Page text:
A good resource for environmental education
Are you an educator in Amelia, Nottoway or Prince Edward counties? Do you teach about water, soil and/or natural resource conservation? Do you want your lessons to have a lasting effect on your students? If so, the Piedmont Soil & Water Conservation District (PSWCD) is here to support you.
Despite the long name, the Piedmont Soil and Water Conservation District’s goal is to support sustainable practices and improve soil and water quality in Amelia, Nottoway and Prince Edward counties. The Piedmont SWCD is one of 47 soil and water districts in Virginia. Most counties in Virginia are supported by a soil and water conservation district. The services offered through these districts vary slightly, but the overall goals are the same. We are here to assist the public, encourage best management practices that conserve soil and water, and provide education to all ages.
The PSWCD office has recently added me to their team as the district’s education coordinator. I come with a strong education background and the desire to support and help educators. I hope to provide educators with materials that are available free of charge to educators through the district.
Available materials can be borrowed, implemented in your learning setting and returned to the district, or I am available to visit you to lead your students through a learning experience. Some of the education topics available include agriculture awareness, watershed identification, water cycle comprehension and soil awareness.
In the spring we partner with several other local organizations to introduce third-graders to agriculture awareness. During this experience participants learn about local foods, livestock care, best management practices (BMPs) and water pollutants. Each participant enjoys hands-on, project-based experiences and leaves with a better understanding of sustainable habits.
Also in the spring, all students in grades K-12 are invited to participate in our poster contest. Posters are designed around a conservation theme and creativity is encouraged. All entries are reviewed by qualified judges. Ribbons, certificates and awards are distributed to the 1st, 2nd and 3rd place winners.
Speaking of winners, every year Envirothon teams from around the state and world compete. An Envirothon team is made up of 5-7 high schoolers. Any school can have a team. Team members are coached by a willing adult (teacher, parent, volunteer) and the Piedmont SWCD provides support to that coach (workshops, local experts, stipend, teaching materials, etc.). Teams prepare for the competitions where they are tested on their knowledge of soils, aquatics, forestry, wildlife and a special topic. This year’s topic is water resource management: local control and local solutions. Envirothon is a fun, extra-curricular activity that introduces participants to numerous opportunities in the fields of natural resources.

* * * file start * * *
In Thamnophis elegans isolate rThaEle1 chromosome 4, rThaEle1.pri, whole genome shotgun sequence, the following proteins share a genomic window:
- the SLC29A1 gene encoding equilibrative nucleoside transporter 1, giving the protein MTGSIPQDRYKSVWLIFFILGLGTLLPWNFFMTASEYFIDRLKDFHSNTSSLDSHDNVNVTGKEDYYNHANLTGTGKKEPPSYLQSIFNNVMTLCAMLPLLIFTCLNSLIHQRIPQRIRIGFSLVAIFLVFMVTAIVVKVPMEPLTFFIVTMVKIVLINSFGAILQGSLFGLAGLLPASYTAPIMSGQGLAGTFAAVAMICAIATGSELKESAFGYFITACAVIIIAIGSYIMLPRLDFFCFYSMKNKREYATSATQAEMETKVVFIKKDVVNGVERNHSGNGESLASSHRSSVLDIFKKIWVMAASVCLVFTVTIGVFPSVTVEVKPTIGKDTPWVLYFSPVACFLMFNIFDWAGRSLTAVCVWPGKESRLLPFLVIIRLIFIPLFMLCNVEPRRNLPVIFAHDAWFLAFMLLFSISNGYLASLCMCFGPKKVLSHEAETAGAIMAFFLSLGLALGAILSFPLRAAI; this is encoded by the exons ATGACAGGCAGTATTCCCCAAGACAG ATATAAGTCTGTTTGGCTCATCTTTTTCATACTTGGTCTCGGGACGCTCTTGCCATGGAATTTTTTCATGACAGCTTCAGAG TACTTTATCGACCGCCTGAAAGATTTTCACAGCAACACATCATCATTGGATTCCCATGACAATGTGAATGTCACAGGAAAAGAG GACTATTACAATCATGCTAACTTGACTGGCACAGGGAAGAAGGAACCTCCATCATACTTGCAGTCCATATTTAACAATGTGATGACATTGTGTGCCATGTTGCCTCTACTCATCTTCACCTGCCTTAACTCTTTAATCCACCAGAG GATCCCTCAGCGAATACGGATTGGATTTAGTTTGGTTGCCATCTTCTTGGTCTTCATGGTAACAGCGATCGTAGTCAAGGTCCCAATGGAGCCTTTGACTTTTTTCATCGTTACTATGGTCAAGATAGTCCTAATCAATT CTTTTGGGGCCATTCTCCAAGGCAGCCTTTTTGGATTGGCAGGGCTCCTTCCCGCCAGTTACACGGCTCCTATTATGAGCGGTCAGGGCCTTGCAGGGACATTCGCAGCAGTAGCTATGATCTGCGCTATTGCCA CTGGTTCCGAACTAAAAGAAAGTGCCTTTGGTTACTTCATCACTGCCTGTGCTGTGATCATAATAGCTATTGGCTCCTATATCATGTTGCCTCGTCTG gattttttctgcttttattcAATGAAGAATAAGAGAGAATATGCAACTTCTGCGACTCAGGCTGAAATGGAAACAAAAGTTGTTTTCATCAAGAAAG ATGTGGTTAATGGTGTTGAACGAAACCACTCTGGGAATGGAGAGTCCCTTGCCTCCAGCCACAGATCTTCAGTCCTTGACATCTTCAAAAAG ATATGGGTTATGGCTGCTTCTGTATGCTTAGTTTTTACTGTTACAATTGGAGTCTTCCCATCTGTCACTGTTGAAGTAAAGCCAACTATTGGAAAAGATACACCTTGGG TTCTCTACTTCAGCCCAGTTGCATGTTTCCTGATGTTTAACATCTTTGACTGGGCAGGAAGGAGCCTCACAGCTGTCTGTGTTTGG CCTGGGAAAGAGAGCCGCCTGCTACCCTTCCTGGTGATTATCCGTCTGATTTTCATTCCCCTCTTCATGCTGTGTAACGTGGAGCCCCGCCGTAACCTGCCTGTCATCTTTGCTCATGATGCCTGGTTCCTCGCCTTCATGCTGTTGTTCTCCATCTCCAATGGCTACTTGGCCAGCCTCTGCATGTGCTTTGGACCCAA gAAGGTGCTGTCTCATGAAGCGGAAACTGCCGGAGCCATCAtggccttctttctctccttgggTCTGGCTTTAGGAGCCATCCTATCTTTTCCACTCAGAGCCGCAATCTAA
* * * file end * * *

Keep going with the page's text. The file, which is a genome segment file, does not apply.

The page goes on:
At PSWCD we know that clean water is an essential natural resource, and we have lessons and visuals available to enhance learning about water. Our most popular learning tool is our Enviroscape watershed model. This model teaches about watershed concepts and visually demonstrates water pollution. Upon completion of this exercise, participants have a better understanding of their own watershed and how certain behaviors impact soil and water quality. This is a fun, interactive program that aligns well with third and sixth grade SOLs, but learners of all ages can benefit.
The water cycle is another water concept taught in early education and revisited in science classes throughout the school years. The PSWCD’s water cycle game, “An Incredible Journey,” is a fun way for participants to gain an understanding of the journey that water takes. Participants investigate the processes of evaporation, condensation and precipitation. Key concepts include the origin of energy that drives the water cycle and the processes involved in the water cycle.
We also have resources available to help participants understand the major concepts related to soil. These include lessons and activities that teach about origin, components, properties, layers, importance of soil and soil erosion. Through hands-on activities and demonstrations, participants will gain a thorough understanding of soil as a valuable resource.
The Piedmont Soil and Water Conservation District has a lot to offer area educators and students who are interested in soil, water and the conservation of these natural resources. All of the resources available align with the most current Virginia SOLs and are free. For more information about teaching materials, or to learn more about these programs call (434) 392-3782 x132.
Kelly Atkinson is the PSWCD education coordinator. She can be reached via email at email@example.com.